This Eccentric Alpine Getaway Is Equal Parts House and Work of Art
Swiss architect Davide Macullo, in collaboration with Mario Cristiani of Galleria Continua, teamed up with French conceptual artist Daniel Buren to design this sculptural mountain retreat.
Switzerland’s rolling countryside and idyllic alpine villages recall the dreamy fairy tales of childhood. “The landscape is perfect,” reflects Swiss architect Davide Macullo, who spent much of his childhood wandering the country’s undulating landscape.
So, when Macullo and his partner decided to build his dream home in Rossa, a small mountainous hamlet less than 10 miles from the Italian border, he knew it needed to reflect this nostalgia while staying true to the area’s identity. “Our task was to continue this love we have for this land and this region, through humble but enduring gestures,” says Macullo.
The architect’s design process began with a careful study of the region’s context and landscape. Macullo understood the village consisted primarily of what he considers “the simple home designs of our youth”—a silhouette made up of a square for a base, and a triangle for a pitched roof, as in children’s drawings. That kind of simplicity appealed to him, but he wanted to take it one step further. “The home needed to mirror the landscape, and be a living sculpture within it,” Macullo says.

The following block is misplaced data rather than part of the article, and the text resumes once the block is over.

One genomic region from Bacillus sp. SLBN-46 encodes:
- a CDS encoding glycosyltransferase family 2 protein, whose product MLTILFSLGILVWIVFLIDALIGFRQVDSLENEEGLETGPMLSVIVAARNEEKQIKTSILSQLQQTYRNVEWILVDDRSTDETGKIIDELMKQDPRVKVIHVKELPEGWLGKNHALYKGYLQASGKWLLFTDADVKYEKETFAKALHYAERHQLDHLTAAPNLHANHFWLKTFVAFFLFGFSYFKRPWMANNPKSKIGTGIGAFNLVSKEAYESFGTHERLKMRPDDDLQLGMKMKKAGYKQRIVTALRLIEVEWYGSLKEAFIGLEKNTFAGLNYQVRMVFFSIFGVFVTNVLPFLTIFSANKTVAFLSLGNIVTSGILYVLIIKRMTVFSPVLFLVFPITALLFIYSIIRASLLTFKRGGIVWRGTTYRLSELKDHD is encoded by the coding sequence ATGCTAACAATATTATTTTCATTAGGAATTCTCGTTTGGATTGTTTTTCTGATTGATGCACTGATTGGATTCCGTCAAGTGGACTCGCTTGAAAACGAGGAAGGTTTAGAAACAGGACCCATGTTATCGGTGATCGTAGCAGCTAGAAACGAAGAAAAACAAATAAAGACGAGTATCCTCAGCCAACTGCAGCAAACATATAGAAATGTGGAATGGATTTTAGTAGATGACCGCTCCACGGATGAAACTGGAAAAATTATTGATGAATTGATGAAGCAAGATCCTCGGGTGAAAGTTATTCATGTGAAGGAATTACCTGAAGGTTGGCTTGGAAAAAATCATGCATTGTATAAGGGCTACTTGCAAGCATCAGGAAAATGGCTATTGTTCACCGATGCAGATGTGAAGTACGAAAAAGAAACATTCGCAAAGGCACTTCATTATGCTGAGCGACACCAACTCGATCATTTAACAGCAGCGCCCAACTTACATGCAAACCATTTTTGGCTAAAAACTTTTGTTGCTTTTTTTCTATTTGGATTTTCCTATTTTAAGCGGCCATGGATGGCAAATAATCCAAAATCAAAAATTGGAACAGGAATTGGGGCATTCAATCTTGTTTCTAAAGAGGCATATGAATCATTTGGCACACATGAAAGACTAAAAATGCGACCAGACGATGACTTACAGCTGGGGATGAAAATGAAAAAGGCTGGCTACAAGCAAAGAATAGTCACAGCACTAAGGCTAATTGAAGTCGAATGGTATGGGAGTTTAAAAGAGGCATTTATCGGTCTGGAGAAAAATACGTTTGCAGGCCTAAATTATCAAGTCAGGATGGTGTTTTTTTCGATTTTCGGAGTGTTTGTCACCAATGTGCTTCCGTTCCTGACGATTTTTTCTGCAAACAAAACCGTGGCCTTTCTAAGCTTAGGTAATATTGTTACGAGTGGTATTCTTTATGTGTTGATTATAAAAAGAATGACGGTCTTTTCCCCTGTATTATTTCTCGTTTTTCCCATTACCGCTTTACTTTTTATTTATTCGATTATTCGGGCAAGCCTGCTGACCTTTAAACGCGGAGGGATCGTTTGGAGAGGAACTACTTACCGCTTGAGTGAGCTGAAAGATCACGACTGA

To do so, Macullo started with the classic house profile, but playfully abstracted it beyond recognition. Approaching from the West, the house, a four-story pink and green extruded Swiss cross, juts from the land like something from Alice’s Adventures in Wonderland.
One of the house’s most distinctive features is its four-sided pitched roof whose dramatic, wavy edges mirror the mountain peaks beyond. Because of the house’s unique, x-shaped floor plan, its slatted exterior walls flare in and out, imbuing it with an uncanny sense of motion. Renowned French conceptual artist Daniel Buren (who notably covered Frank Gehry’s Fondation Louis Vuitton with colorful patterns in 2016) accentuated this movement by painting the timber slats in bold zips of pink and green. These playful lines, according to Macullo, “move with the same pattern as the peaks themselves,” further integrating the building into its surroundings.
“We asked [Buren] to work on the project because when I was younger, I was very influenced by the relationship his work had with nature,” says Macullo. “Now I, and the people of Rossa, have a permanent work of art by him present at all times.”
In spite of the home’s bombastic exterior, the interior of the home is surprisingly subdued. The space opens up into a double-height great room made entirely of untreated fir wood with two lofts, nestled into the arms of the cross-shaped floor plan. Each flat has just a few pieces of furniture, designed by the architect. And in the basement (which, unlike the rest of the dwelling, is made entirely of reinforced concrete) there is a communal kitchen with just one long table at the center of the room. In fact, the only seemingly complicated element of the interior space is the placement of the windows, which are strategically punched throughout the house’s curving geometries to achieve maximum views of the scenery.
“The intention,” says Macullo, “is to make one feel like they are experiencing the outdoors, even when they must be inside.”
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